In todayâ€™s world, once irrefutable economic concepts are being stretched and transformedÂ in new ways. Fundamental beliefs about the scarcity of resources, the basis of an industrialÂ economy, are being challenged by the emergence of information economies and sharingÂ economies. These economies are built on the foundation of abundance–abundance ofÂ creativity, ideas, collective intelligence, and information flow.
I recently joined the DC Timebank, which is an excellent example of a sharing economy.Â Timebanks aim to â€śnurture and expand a movement that promotes equality and builds caringÂ community economies through inclusive exchange of time and talent.â€ť Inherent in TimebankingÂ culture is the belief that we are all assets and we all have something to offer. Some of us speakÂ many languages, some of us are great musicians, others are web developers, painters, writers,Â athletes, take your pick. On the flip side, we all have needs and aspirations. My neighbor downÂ the street might want to become a great guitar player, another might want to learn Spanish, stillÂ another might need help moving heavy furniture, or need a ride to work.
Timebanks provide us with a unique platform to ask each other questions that we might notÂ otherwise. Timebankers are building new relationships and strengthening their communitiesÂ by discovering the answers to questions like â€śwhat can I learn from you that you want to teachÂ me?â€ť and â€śwhat can I offer you that you might need?â€ť. Weâ€™ll certainly never know if we donâ€™tÂ ask each other. But the real power of the Timebanking philosophy is that we donâ€™t end ourÂ conversation by asking, â€śhow can I help you?â€ť Instead, we are encouraged to ask â€śhow can weÂ help each other build the world we both will live in?â€ť. Notice the powerful replacement of theÂ words â€śyouâ€ť and â€śIâ€™ with â€śweâ€ť.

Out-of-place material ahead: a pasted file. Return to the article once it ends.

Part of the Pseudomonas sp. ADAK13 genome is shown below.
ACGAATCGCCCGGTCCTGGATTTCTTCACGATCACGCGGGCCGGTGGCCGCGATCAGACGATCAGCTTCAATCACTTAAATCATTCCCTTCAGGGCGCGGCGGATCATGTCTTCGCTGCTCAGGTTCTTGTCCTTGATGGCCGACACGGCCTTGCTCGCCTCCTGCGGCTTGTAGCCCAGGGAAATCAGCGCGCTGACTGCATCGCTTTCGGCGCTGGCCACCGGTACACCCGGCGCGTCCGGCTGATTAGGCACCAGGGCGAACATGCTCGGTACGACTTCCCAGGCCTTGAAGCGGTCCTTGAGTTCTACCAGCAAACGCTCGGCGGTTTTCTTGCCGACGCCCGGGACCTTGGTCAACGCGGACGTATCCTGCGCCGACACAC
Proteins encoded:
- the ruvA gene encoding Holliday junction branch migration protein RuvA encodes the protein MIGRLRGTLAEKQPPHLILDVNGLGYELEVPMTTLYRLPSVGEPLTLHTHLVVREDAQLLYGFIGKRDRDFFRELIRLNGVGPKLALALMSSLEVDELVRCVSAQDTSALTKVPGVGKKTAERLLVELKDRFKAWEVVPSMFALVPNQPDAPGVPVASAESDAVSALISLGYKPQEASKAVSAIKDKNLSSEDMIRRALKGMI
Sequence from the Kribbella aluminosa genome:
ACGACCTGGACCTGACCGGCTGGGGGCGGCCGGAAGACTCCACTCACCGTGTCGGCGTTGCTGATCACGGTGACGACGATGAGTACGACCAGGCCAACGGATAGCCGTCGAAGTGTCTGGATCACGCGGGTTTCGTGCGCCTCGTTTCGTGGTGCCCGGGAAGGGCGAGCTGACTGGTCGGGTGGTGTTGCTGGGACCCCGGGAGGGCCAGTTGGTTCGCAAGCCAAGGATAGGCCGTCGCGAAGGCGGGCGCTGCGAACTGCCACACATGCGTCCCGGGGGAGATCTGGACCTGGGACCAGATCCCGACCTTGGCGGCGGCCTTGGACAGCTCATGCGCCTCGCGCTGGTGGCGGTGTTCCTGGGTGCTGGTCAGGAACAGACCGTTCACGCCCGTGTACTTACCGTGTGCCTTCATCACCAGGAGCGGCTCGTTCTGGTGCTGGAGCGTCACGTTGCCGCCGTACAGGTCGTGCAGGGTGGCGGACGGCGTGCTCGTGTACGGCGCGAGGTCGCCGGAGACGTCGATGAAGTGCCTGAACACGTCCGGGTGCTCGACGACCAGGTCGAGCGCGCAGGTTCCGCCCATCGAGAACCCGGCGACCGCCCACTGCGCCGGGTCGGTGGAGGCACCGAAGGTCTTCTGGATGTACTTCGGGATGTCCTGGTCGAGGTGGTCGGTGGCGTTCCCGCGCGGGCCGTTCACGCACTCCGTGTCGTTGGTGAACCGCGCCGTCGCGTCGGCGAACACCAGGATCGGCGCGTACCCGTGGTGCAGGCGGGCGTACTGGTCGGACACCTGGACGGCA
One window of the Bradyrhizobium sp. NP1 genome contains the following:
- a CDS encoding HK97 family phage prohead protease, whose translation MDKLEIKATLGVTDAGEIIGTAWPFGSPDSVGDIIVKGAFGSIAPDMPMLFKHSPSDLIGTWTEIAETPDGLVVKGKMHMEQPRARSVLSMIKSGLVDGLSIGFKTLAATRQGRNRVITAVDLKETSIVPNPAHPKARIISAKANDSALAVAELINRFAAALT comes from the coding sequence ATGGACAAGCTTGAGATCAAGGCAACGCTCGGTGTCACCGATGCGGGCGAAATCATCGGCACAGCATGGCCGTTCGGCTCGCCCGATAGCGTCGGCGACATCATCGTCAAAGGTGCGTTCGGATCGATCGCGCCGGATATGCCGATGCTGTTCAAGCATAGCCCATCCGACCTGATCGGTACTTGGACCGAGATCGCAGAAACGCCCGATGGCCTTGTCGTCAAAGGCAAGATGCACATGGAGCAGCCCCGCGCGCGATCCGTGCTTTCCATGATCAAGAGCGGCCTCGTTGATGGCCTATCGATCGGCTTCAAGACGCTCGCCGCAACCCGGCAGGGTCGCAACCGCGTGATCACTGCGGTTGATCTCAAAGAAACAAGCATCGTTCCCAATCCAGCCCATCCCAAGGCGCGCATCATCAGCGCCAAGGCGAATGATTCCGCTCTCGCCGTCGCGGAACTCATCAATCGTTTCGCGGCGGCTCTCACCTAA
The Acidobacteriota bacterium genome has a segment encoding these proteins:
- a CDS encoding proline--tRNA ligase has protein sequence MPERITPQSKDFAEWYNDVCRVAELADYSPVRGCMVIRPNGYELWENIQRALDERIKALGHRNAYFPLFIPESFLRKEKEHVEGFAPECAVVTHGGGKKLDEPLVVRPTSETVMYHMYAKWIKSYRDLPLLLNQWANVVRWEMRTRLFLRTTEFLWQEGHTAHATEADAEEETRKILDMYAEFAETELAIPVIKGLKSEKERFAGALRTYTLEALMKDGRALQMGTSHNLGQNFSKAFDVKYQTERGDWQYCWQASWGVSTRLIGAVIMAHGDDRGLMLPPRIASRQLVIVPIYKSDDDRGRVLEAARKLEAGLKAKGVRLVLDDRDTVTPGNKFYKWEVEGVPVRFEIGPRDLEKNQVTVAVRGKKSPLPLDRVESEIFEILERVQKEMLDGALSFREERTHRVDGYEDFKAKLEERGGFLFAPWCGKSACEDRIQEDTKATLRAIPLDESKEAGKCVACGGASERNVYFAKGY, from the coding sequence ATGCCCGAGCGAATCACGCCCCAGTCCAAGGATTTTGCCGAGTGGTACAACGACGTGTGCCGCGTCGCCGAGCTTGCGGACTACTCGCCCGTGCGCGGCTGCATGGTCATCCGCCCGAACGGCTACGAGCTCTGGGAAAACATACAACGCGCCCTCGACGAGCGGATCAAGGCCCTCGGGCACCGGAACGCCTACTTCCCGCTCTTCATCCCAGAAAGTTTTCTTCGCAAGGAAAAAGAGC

Timebanks reinforce the social fabric of communities by creating a culture of reciprocityÂ sharing, and mutuality. When I joined the DC Timebank, I listed three things that Iâ€™m able toÂ give to the community and three things I hope to receive from the community. Every time IÂ give an hour of my time for a guitar or photography lesson, I earn a â€śtime dollarâ€ť, which canÂ be redeemed for an hour of another Timebankerâ€™s time. The result is a world brimming withÂ opportunity. In this world, there are endless possibilities to give to and receive from a pool ofÂ inexhaustible communal resources. Iâ€™ve been meaning to learn how to cook a mean paella,Â build a chair with own hands, and develop an app in Drupal. Admittedly, Iâ€™ll need a pretty heftyÂ supply of time dollars in the bank to accomplish all that, but I suppose that just means I need toÂ line up lots of guitar lessons – any takers?
Timebanking replaces money as a primary unit of exchange with time. And isnâ€™t time theÂ quintessential currency anyhow–whatâ€™s more valuable than our time? It also produces importantÂ positive externalities, strengthening the resilience and solidarity of our local communities.Â As I mentioned in my last post, we live in volatile times. The continuing prospect ofÂ social, economic, and environmental crises is almost assured. Strong, networked, resilientÂ communities are best positioned to meet the challenges we face in future.
So, as youâ€™re thinking about the giving and receiving that comes along with holidays, I invite youÂ to join a Timebank near you. If you donâ€™t have one nearby, start one. Youâ€™ll be amazed by theÂ people you meet, the things you do, and the joy you feel.